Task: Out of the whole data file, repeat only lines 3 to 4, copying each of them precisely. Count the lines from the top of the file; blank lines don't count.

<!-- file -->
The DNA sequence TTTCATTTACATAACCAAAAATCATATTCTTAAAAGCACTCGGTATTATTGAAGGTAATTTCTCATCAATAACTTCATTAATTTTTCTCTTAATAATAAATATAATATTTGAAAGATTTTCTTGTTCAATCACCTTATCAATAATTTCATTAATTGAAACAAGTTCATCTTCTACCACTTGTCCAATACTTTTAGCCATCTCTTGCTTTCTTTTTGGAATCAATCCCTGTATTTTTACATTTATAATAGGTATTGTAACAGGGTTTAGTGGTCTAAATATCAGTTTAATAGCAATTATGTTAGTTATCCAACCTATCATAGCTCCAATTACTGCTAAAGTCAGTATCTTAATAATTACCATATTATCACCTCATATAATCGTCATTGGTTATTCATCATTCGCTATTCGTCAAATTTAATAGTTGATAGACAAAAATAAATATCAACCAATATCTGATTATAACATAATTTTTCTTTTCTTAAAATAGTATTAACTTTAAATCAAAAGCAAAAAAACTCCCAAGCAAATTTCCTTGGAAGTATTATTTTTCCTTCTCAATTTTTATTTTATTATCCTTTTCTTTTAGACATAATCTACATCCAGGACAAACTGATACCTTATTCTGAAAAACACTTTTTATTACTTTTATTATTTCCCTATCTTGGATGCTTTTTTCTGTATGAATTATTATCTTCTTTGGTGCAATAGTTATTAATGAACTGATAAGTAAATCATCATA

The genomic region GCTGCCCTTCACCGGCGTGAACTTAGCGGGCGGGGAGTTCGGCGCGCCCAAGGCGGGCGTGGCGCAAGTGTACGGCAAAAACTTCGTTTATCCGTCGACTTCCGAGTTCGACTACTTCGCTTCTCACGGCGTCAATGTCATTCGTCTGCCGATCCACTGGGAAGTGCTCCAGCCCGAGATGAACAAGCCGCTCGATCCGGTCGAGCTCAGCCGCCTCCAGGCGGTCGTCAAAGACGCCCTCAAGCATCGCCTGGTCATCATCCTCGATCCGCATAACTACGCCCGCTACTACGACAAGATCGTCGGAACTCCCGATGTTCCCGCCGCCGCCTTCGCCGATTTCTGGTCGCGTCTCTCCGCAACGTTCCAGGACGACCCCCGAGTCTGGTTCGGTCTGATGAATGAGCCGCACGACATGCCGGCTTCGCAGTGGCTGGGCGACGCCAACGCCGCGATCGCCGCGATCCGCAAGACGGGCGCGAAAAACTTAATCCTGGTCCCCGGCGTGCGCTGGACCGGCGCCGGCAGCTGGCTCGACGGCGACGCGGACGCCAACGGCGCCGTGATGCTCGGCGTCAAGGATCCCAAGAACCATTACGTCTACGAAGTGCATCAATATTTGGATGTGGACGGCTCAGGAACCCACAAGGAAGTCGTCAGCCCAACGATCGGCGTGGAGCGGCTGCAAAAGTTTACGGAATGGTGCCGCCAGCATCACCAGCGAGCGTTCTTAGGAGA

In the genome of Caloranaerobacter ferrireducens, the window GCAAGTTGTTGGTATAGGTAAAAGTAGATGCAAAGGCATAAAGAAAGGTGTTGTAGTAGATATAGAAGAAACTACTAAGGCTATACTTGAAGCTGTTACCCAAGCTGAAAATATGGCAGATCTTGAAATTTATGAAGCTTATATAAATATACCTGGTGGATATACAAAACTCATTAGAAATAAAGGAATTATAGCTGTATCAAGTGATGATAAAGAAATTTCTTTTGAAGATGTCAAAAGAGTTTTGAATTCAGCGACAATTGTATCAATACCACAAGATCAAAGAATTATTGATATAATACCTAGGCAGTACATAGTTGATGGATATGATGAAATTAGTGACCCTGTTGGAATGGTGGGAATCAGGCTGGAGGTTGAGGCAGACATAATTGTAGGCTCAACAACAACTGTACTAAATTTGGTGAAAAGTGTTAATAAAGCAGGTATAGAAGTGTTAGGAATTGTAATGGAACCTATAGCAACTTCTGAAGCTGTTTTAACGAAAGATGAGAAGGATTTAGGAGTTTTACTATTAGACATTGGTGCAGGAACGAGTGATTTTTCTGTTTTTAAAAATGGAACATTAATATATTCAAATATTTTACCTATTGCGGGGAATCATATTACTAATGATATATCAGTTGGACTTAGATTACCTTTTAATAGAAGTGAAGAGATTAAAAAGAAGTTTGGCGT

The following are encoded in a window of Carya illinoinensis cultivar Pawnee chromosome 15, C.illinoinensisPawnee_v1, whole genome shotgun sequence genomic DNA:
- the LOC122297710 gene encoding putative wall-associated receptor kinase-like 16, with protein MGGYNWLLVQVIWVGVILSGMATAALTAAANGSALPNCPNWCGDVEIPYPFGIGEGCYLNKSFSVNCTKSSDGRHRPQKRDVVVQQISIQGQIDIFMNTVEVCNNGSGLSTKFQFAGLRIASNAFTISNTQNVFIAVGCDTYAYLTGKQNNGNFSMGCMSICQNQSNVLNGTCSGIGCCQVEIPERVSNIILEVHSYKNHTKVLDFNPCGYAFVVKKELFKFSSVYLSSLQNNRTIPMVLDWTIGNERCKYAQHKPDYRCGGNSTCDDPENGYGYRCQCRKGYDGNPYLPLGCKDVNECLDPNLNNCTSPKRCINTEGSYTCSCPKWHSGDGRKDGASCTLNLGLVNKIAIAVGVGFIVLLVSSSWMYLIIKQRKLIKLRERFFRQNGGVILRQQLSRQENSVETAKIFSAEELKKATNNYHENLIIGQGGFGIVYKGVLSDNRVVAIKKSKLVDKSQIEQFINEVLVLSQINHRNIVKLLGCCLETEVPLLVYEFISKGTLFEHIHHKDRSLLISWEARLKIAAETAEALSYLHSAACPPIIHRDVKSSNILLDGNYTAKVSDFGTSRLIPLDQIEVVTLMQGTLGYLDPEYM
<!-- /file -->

In the genome of Caloranaerobacter ferrireducens, the window GCAAGTTGTTGGTATAGGTAAAAGTAGATGCAAAGGCATAAAGAAAGGTGTTGTAGTAGATATAGAAGAAACTACTAAGGCTATACTTGAAGCTGTTACCCAAGCTGAAAATATGGCAGATCTTGAAATTTATGAAGCTTATATAAATATACCTGGTGGATATACAAAACTCATTAGAAATAAAGGAATTATAGCTGTATCAAGTGATGATAAAGAAATTTCTTTTGAAGATGTCAAAAGAGTTTTGAATTCAGCGACAATTGTATCAATACCACAAGATCAAAGAATTATTGATATAATACCTAGGCAGTACATAGTTGATGGATATGATGAAATTAGTGACCCTGTTGGAATGGTGGGAATCAGGCTGGAGGTTGAGGCAGACATAATTGTAGGCTCAACAACAACTGTACTAAATTTGGTGAAAAGTGTTAATAAAGCAGGTATAGAAGTGTTAGGAATTGTAATGGAACCTATAGCAACTTCTGAAGCTGTTTTAACGAAAGATGAGAAGGATTTAGGAGTTTTACTATTAGACATTGGTGCAGGAACGAGTGATTTTTCTGTTTTTAAAAATGGAACATTAATATATTCAAATATTTTACCTATTGCGGGGAATCATATTACTAATGATATATCAGTTGGACTTAGATTACCTTTTAATAGAAGTGAAGAGATTAAAAAGAAGTTTGGCGT

The following are encoded in a window of Carya illinoinensis cultivar Pawnee chromosome 15, C.illinoinensisPawnee_v1, whole genome shotgun sequence genomic DNA: